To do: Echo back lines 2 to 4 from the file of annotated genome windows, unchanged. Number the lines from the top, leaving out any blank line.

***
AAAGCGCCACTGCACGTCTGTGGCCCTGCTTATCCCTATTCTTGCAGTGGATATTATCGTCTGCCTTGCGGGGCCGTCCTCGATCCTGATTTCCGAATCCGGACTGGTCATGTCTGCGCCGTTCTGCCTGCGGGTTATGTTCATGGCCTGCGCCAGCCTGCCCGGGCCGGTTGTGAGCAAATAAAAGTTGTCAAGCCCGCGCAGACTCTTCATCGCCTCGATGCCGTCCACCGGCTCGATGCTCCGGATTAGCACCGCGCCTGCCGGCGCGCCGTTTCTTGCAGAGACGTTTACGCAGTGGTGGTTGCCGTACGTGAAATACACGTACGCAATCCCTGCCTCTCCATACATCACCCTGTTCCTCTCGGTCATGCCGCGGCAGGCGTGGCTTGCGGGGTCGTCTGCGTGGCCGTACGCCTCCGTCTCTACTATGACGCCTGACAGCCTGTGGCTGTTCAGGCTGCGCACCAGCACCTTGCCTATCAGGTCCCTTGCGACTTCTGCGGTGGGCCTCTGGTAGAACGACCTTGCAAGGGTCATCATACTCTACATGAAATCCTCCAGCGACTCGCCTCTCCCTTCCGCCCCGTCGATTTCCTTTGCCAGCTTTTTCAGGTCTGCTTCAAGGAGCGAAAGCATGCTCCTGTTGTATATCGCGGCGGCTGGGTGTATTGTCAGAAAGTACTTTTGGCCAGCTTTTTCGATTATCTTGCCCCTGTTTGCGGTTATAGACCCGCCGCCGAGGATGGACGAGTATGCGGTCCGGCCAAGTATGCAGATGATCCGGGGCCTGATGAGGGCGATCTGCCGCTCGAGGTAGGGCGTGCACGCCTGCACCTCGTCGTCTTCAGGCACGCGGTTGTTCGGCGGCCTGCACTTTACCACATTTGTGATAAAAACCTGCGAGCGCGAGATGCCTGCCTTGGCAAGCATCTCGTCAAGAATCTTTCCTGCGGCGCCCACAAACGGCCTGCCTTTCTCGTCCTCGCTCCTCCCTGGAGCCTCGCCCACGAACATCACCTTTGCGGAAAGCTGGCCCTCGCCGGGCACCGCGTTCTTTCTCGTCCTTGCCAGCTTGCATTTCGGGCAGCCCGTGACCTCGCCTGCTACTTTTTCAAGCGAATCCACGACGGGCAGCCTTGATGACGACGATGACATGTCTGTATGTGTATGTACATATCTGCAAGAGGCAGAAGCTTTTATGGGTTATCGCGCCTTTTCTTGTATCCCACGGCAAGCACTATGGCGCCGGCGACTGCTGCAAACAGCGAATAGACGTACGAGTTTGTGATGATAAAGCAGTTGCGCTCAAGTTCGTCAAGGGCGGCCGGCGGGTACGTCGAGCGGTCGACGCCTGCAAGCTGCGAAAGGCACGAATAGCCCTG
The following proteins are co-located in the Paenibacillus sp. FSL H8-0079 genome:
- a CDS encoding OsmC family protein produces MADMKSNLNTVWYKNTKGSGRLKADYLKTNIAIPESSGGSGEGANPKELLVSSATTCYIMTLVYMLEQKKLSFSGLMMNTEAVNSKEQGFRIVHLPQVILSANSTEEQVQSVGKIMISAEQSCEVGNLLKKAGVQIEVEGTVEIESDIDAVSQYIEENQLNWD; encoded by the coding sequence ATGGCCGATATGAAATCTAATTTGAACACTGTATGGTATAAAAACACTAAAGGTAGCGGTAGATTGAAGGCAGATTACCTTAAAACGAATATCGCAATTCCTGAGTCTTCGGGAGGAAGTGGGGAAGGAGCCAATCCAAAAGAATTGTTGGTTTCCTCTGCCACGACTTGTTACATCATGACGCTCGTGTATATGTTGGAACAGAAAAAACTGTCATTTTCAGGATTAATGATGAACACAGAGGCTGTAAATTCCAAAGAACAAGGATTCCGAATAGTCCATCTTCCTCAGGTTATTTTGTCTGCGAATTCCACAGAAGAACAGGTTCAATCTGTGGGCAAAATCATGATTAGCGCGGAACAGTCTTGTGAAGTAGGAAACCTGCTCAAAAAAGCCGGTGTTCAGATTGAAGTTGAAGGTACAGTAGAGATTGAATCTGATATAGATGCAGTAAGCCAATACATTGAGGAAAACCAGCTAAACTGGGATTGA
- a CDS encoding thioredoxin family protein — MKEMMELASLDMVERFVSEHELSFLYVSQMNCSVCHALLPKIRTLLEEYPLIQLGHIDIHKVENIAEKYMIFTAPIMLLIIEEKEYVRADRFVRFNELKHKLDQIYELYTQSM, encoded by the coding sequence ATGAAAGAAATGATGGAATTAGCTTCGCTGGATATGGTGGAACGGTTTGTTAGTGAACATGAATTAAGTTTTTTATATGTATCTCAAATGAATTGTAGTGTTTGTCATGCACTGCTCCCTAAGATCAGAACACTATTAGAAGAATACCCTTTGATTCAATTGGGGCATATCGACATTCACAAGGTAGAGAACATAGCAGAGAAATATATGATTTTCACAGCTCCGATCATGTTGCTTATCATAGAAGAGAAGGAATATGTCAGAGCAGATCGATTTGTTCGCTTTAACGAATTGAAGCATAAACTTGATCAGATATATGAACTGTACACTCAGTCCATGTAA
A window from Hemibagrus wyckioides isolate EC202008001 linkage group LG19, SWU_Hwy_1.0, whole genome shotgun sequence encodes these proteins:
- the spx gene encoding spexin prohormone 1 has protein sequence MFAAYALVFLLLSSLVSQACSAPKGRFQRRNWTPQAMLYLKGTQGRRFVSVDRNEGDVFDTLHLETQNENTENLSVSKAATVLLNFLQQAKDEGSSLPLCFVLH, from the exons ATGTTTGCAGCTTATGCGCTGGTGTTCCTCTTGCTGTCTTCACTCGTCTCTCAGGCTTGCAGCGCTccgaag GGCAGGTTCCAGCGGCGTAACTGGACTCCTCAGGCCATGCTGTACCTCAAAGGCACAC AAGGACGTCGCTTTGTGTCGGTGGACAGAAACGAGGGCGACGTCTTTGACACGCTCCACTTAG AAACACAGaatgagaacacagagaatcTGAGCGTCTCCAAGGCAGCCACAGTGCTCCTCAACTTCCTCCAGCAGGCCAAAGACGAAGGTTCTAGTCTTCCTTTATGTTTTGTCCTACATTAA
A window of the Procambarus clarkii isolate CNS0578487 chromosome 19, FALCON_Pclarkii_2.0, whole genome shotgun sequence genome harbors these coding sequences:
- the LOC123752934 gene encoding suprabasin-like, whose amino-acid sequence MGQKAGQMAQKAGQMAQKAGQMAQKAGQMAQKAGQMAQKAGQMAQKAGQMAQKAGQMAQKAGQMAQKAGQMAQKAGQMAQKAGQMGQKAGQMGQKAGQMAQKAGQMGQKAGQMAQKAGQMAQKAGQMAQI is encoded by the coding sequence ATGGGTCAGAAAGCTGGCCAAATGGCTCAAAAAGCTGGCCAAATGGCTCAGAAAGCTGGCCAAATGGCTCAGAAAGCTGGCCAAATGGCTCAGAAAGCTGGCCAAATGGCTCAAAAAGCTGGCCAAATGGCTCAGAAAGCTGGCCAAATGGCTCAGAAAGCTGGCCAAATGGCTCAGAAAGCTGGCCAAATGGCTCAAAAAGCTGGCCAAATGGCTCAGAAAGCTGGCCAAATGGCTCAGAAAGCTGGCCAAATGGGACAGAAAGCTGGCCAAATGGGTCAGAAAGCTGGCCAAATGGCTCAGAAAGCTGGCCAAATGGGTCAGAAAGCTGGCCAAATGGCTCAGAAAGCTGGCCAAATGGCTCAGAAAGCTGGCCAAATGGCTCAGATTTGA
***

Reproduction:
The following proteins are co-located in the Paenibacillus sp. FSL H8-0079 genome:
- a CDS encoding OsmC family protein produces MADMKSNLNTVWYKNTKGSGRLKADYLKTNIAIPESSGGSGEGANPKELLVSSATTCYIMTLVYMLEQKKLSFSGLMMNTEAVNSKEQGFRIVHLPQVILSANSTEEQVQSVGKIMISAEQSCEVGNLLKKAGVQIEVEGTVEIESDIDAVSQYIEENQLNWD; encoded by the coding sequence ATGGCCGATATGAAATCTAATTTGAACACTGTATGGTATAAAAACACTAAAGGTAGCGGTAGATTGAAGGCAGATTACCTTAAAACGAATATCGCAATTCCTGAGTCTTCGGGAGGAAGTGGGGAAGGAGCCAATCCAAAAGAATTGTTGGTTTCCTCTGCCACGACTTGTTACATCATGACGCTCGTGTATATGTTGGAACAGAAAAAACTGTCATTTTCAGGATTAATGATGAACACAGAGGCTGTAAATTCCAAAGAACAAGGATTCCGAATAGTCCATCTTCCTCAGGTTATTTTGTCTGCGAATTCCACAGAAGAACAGGTTCAATCTGTGGGCAAAATCATGATTAGCGCGGAACAGTCTTGTGAAGTAGGAAACCTGCTCAAAAAAGCCGGTGTTCAGATTGAAGTTGAAGGTACAGTAGAGATTGAATCTGATATAGATGCAGTAAGCCAATACATTGAGGAAAACCAGCTAAACTGGGATTGA
- a CDS encoding thioredoxin family protein — MKEMMELASLDMVERFVSEHELSFLYVSQMNCSVCHALLPKIRTLLEEYPLIQLGHIDIHKVENIAEKYMIFTAPIMLLIIEEKEYVRADRFVRFNELKHKLDQIYELYTQSM, encoded by the coding sequence ATGAAAGAAATGATGGAATTAGCTTCGCTGGATATGGTGGAACGGTTTGTTAGTGAACATGAATTAAGTTTTTTATATGTATCTCAAATGAATTGTAGTGTTTGTCATGCACTGCTCCCTAAGATCAGAACACTATTAGAAGAATACCCTTTGATTCAATTGGGGCATATCGACATTCACAAGGTAGAGAACATAGCAGAGAAATATATGATTTTCACAGCTCCGATCATGTTGCTTATCATAGAAGAGAAGGAATATGTCAGAGCAGATCGATTTGTTCGCTTTAACGAATTGAAGCATAAACTTGATCAGATATATGAACTGTACACTCAGTCCATGTAA